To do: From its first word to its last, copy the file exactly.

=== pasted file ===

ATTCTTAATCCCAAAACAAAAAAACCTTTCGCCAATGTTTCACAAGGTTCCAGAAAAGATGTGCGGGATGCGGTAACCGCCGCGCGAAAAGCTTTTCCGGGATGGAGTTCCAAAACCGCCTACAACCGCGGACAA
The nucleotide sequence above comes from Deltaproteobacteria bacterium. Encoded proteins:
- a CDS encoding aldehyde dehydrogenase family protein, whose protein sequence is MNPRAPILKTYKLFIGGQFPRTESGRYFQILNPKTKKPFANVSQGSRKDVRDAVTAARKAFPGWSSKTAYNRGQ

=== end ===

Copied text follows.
ATTCTTAATCCCAAAACAAAAAAACCTTTCGCCAATGTTTCACAAGGTTCCAGAAAAGATGTGCGGGATGCGGTAACCGCCGCGCGAAAAGCTTTTCCGGGATGGAGTTCCAAAACCGCCTACAACCGCGGACAA
The nucleotide sequence above comes from Deltaproteobacteria bacterium. Encoded proteins:
- a CDS encoding aldehyde dehydrogenase family protein, whose protein sequence is MNPRAPILKTYKLFIGGQFPRTESGRYFQILNPKTKKPFANVSQGSRKDVRDAVTAARKAFPGWSSKTAYNRGQ